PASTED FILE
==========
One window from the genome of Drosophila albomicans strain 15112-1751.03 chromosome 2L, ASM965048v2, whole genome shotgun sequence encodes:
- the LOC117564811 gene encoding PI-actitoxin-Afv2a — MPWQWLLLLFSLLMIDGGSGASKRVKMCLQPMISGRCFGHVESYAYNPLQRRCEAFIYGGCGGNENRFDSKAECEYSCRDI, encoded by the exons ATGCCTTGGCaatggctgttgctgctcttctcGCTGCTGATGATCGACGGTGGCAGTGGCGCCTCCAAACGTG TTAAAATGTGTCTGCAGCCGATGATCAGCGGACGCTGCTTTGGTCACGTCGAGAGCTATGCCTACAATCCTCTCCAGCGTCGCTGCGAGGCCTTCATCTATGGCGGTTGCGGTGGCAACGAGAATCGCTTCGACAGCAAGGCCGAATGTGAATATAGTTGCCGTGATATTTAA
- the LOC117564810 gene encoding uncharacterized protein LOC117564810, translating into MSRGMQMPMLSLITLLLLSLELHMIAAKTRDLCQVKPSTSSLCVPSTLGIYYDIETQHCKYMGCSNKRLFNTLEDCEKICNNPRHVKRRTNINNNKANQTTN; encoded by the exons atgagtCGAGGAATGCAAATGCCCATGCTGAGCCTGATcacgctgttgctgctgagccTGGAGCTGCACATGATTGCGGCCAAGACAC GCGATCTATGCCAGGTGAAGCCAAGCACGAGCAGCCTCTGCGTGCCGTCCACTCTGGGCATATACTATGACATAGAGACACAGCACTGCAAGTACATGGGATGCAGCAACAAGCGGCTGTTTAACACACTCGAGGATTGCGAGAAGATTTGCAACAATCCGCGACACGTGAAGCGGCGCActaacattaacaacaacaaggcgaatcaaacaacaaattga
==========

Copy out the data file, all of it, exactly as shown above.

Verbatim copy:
One window from the genome of Drosophila albomicans strain 15112-1751.03 chromosome 2L, ASM965048v2, whole genome shotgun sequence encodes:
- the LOC117564811 gene encoding PI-actitoxin-Afv2a — MPWQWLLLLFSLLMIDGGSGASKRVKMCLQPMISGRCFGHVESYAYNPLQRRCEAFIYGGCGGNENRFDSKAECEYSCRDI, encoded by the exons ATGCCTTGGCaatggctgttgctgctcttctcGCTGCTGATGATCGACGGTGGCAGTGGCGCCTCCAAACGTG TTAAAATGTGTCTGCAGCCGATGATCAGCGGACGCTGCTTTGGTCACGTCGAGAGCTATGCCTACAATCCTCTCCAGCGTCGCTGCGAGGCCTTCATCTATGGCGGTTGCGGTGGCAACGAGAATCGCTTCGACAGCAAGGCCGAATGTGAATATAGTTGCCGTGATATTTAA
- the LOC117564810 gene encoding uncharacterized protein LOC117564810, translating into MSRGMQMPMLSLITLLLLSLELHMIAAKTRDLCQVKPSTSSLCVPSTLGIYYDIETQHCKYMGCSNKRLFNTLEDCEKICNNPRHVKRRTNINNNKANQTTN; encoded by the exons atgagtCGAGGAATGCAAATGCCCATGCTGAGCCTGATcacgctgttgctgctgagccTGGAGCTGCACATGATTGCGGCCAAGACAC GCGATCTATGCCAGGTGAAGCCAAGCACGAGCAGCCTCTGCGTGCCGTCCACTCTGGGCATATACTATGACATAGAGACACAGCACTGCAAGTACATGGGATGCAGCAACAAGCGGCTGTTTAACACACTCGAGGATTGCGAGAAGATTTGCAACAATCCGCGACACGTGAAGCGGCGCActaacattaacaacaacaaggcgaatcaaacaacaaattga